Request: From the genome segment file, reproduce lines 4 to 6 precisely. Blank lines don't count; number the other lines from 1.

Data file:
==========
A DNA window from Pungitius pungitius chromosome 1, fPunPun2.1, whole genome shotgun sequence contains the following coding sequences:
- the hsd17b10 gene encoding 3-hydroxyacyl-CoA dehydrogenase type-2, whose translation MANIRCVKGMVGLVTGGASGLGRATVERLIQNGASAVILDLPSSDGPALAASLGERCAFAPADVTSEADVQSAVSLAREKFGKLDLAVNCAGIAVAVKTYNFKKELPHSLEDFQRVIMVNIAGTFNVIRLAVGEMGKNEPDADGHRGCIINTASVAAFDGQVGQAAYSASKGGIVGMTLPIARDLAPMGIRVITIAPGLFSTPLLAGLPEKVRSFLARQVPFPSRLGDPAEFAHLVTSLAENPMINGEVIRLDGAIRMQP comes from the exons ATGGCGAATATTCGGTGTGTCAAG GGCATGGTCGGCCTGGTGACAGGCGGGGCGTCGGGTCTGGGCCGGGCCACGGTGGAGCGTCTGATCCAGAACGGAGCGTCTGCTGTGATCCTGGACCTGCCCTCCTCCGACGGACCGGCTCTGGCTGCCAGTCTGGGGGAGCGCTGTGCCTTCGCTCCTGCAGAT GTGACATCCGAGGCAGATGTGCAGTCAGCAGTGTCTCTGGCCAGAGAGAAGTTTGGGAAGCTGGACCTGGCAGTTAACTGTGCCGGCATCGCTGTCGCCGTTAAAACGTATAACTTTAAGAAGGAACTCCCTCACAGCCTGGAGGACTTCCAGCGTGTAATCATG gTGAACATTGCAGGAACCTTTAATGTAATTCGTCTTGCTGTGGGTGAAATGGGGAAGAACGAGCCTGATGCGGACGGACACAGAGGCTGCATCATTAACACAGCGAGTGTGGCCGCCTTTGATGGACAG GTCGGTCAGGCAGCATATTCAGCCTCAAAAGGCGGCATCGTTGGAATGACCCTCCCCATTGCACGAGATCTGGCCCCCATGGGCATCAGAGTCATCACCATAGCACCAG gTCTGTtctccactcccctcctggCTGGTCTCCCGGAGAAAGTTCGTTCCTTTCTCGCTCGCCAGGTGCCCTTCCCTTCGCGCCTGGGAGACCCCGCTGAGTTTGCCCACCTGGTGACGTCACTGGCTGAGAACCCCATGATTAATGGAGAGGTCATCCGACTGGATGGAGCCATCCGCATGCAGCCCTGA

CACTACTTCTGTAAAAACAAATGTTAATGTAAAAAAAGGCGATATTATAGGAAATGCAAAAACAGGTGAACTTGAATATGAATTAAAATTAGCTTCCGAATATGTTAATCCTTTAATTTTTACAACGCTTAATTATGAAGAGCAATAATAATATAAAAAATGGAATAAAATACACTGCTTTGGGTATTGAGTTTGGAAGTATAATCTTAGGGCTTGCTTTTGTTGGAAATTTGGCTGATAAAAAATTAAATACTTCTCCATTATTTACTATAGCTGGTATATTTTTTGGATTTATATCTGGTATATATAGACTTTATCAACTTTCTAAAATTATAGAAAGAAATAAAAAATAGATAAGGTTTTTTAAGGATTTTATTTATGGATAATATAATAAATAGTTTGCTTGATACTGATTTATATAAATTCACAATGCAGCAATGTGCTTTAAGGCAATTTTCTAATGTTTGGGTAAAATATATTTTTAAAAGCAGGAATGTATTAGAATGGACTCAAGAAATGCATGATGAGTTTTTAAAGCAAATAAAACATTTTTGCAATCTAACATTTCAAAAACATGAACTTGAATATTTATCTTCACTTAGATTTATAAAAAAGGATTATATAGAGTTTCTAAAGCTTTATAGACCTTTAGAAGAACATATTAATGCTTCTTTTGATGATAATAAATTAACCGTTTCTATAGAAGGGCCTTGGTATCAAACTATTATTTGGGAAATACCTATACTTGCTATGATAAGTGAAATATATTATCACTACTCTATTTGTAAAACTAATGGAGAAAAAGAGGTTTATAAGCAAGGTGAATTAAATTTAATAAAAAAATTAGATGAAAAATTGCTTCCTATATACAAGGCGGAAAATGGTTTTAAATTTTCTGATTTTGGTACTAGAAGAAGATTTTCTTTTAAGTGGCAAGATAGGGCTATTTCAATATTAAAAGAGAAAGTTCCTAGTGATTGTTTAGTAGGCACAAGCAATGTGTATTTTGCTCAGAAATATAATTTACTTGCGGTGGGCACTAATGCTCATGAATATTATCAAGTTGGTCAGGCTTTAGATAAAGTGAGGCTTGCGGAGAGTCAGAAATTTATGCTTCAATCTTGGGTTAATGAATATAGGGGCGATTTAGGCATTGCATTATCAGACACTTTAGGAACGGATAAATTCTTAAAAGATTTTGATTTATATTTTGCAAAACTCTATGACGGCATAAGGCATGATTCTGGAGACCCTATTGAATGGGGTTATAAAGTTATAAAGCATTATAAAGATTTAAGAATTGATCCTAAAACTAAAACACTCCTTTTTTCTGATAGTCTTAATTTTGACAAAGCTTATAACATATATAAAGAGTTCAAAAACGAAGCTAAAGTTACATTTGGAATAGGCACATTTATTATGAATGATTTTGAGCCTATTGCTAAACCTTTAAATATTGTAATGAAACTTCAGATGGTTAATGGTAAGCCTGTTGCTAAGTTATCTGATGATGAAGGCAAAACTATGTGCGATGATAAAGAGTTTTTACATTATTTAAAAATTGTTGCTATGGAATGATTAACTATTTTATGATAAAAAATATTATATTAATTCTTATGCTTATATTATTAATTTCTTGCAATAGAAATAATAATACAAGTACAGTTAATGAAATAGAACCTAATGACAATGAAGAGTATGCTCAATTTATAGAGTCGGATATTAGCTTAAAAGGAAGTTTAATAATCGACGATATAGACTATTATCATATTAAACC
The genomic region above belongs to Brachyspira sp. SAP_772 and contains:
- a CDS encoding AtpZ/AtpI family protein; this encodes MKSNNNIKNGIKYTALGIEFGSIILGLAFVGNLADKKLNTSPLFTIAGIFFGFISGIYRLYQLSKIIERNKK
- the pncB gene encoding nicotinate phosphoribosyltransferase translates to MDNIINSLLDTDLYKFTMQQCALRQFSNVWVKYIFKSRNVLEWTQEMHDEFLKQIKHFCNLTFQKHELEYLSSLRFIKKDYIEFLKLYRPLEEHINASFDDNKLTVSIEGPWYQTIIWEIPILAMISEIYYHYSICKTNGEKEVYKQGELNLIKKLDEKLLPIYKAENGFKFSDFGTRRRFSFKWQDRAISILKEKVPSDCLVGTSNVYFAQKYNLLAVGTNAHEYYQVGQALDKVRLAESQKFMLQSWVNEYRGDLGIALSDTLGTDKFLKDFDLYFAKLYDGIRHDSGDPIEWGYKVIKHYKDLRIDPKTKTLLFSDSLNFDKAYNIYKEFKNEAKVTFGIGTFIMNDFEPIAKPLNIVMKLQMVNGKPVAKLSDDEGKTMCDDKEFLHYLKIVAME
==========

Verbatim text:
The genomic region above belongs to Brachyspira sp. SAP_772 and contains:
- a CDS encoding AtpZ/AtpI family protein; this encodes MKSNNNIKNGIKYTALGIEFGSIILGLAFVGNLADKKLNTSPLFTIAGIFFGFISGIYRLYQLSKIIERNKK
- the pncB gene encoding nicotinate phosphoribosyltransferase translates to MDNIINSLLDTDLYKFTMQQCALRQFSNVWVKYIFKSRNVLEWTQEMHDEFLKQIKHFCNLTFQKHELEYLSSLRFIKKDYIEFLKLYRPLEEHINASFDDNKLTVSIEGPWYQTIIWEIPILAMISEIYYHYSICKTNGEKEVYKQGELNLIKKLDEKLLPIYKAENGFKFSDFGTRRRFSFKWQDRAISILKEKVPSDCLVGTSNVYFAQKYNLLAVGTNAHEYYQVGQALDKVRLAESQKFMLQSWVNEYRGDLGIALSDTLGTDKFLKDFDLYFAKLYDGIRHDSGDPIEWGYKVIKHYKDLRIDPKTKTLLFSDSLNFDKAYNIYKEFKNEAKVTFGIGTFIMNDFEPIAKPLNIVMKLQMVNGKPVAKLSDDEGKTMCDDKEFLHYLKIVAME